1. Why does the court draw the comparisons with noncyber searches? 2. What lessons should contractors learn from this case?...
1. Why does the court draw the comparisons with noncyber searches?
2. What lessons should contractors learn from this case?
In February 2003, while serving as a civilian contractor, Michael D. King resided in a dormitory at the Prince Sultan Air Base in Saudi Arabia. During his stay in the dormitory, King kept his personal laptop computer in his room and connected it to the base network. All users of the base network signed agreements indicating that they understood their communications over and use of the base network were subject to monitoring.
An enlisted airman was searching the base network for music files when he came across King’s computer on the network.
The airman was able to access King’s hard drive because it was a “shared” drive. The airman discovered a pornographic movie and text files “of a pornographic nature.” The airman reported his discovery to a military investigator, who, in turn, referred the matter to a computer specialist. This specialist located King’s computer and hard drive on the base network and verified the presence of pornographic videos and explicit text files on the computer. She also discovered a folder on the hard drive labeled “pedophilia.” Military officials seized King’s computer and also found CDs containing child pornography. Two years later, the government obtained an indictment, charging King with possession of child pornography. After his arrest, the government searched his residence pursuant to a search warrant and found additional CDs and hard drives containing over 30,000 images of child pornography. King entered a guilty plea and was sentenced to 108 months in prison. King then appealed his conviction on the grounds that there had been an illegal search and seizure of his computer and files.
PER CURIAM … King contends that the district court denied his motions to suppress based on the erroneous finding that he did not have a reasonable expectation of privacy in his computer files that were remotely accessed over a military computer network, because the search of those files by the computer specialist exceeded the scope of her authority to monitor usage of the base network. King asserts that he sought to protect his computer files through security settings, he never knowingly exposed them to the public, and he was unaware that the files were shared on the network. King further challenges the district court’s alternative finding that the military officials conducted a proper workplace search, arguing that this was a criminal investigation into King’s personal computer located in his private dorm room. Finally, King asserts that the subsequent search warrant was invalid, as it was based on information that was obtained improperly through the remote search of his computer files.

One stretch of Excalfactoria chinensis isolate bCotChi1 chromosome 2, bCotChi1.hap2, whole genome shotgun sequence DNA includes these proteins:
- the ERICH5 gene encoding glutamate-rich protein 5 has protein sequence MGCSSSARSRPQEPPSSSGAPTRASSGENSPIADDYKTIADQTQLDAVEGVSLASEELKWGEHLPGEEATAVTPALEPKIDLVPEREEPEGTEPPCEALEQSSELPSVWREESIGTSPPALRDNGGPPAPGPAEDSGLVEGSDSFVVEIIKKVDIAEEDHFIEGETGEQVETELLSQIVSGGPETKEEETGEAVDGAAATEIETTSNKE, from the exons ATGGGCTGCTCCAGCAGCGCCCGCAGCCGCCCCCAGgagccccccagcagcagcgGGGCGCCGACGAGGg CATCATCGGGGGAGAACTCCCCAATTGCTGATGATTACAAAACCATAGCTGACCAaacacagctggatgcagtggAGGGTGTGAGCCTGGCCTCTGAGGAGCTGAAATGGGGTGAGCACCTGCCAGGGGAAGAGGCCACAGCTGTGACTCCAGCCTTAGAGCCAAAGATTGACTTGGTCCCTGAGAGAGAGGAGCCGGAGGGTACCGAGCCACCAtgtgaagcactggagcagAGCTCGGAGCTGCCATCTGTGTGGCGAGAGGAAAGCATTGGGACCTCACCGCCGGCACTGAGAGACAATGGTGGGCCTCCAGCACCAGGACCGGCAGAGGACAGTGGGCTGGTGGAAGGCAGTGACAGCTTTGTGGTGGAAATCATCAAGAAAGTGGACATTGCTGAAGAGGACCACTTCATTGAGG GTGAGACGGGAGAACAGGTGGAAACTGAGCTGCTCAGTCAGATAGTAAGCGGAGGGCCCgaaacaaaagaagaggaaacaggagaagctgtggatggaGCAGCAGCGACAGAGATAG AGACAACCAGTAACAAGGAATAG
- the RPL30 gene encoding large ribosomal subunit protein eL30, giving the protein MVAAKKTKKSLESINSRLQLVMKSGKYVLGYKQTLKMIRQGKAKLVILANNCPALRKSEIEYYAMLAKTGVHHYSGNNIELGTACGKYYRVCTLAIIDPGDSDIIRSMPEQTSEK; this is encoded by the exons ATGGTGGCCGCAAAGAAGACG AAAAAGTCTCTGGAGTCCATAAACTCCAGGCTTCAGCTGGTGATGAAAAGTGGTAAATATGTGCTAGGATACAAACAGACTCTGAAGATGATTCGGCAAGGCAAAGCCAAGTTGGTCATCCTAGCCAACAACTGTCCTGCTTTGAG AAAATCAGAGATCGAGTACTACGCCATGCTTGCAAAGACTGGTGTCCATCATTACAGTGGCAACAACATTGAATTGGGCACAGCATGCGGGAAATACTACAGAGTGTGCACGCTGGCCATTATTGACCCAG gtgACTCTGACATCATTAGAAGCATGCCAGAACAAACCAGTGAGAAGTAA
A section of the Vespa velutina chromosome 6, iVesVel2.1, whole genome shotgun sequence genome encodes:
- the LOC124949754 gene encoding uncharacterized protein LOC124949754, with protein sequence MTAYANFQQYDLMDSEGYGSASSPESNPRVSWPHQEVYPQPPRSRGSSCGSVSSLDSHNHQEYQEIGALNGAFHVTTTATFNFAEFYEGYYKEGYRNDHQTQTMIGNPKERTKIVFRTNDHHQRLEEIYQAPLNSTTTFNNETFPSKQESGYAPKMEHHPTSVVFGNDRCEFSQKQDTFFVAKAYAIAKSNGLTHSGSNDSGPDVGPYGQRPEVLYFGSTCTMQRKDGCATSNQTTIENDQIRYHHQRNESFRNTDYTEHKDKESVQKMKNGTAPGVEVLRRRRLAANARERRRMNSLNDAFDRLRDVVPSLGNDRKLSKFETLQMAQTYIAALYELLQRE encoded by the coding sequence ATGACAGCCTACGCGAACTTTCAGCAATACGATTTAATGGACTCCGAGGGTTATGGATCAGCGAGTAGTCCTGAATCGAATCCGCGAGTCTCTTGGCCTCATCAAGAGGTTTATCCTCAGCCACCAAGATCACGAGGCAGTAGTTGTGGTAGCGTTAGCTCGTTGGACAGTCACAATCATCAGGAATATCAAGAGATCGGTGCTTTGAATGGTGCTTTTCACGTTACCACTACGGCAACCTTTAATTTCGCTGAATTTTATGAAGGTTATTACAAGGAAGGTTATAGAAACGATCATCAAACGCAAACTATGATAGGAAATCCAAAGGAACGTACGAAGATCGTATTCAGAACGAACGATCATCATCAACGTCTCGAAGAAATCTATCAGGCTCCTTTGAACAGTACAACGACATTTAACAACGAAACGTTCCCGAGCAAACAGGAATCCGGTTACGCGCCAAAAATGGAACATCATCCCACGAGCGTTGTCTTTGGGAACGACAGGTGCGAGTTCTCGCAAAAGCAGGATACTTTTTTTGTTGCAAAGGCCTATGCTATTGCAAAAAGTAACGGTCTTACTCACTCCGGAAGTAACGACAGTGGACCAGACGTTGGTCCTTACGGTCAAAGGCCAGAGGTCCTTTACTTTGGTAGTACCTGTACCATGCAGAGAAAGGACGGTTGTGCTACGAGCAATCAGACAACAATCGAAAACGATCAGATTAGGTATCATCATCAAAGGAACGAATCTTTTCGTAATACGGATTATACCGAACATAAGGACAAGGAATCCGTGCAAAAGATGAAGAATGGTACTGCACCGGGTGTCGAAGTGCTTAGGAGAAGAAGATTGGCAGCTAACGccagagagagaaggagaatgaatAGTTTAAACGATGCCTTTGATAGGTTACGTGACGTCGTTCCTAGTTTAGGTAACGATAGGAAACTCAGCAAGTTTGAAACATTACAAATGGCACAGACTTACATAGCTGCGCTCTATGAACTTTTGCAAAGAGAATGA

The Fourth Amendment’s prohibition against unreasonable searches and seizures “protects an individual in those places where [he] can demonstrate a reasonable expectation of privacy against government intrusion,” and “only individuals who actually enjoy the reasonable expectation of privacy have standing to challenge the validity of a government search.” Accordingly, the threshold issue in this case is whether King had a legitimate expectation of privacy in the contents of his personal laptop computer when it was connected to the base network from his dorm room. We have held that tenants of a multiunit apartment building do not have a reasonable expectation of privacy in the common areas of the building, where the lock on the front door is “undependable” and “inoperable.” We have also held that even though a company has a subjective expectation of privacy in documents that are shredded and disposed of in a garbage bag that is placed within a private dumpster, the company’s “subjective expectation of privacy is not one that society is prepared to accept as objectively reasonable” ………………………
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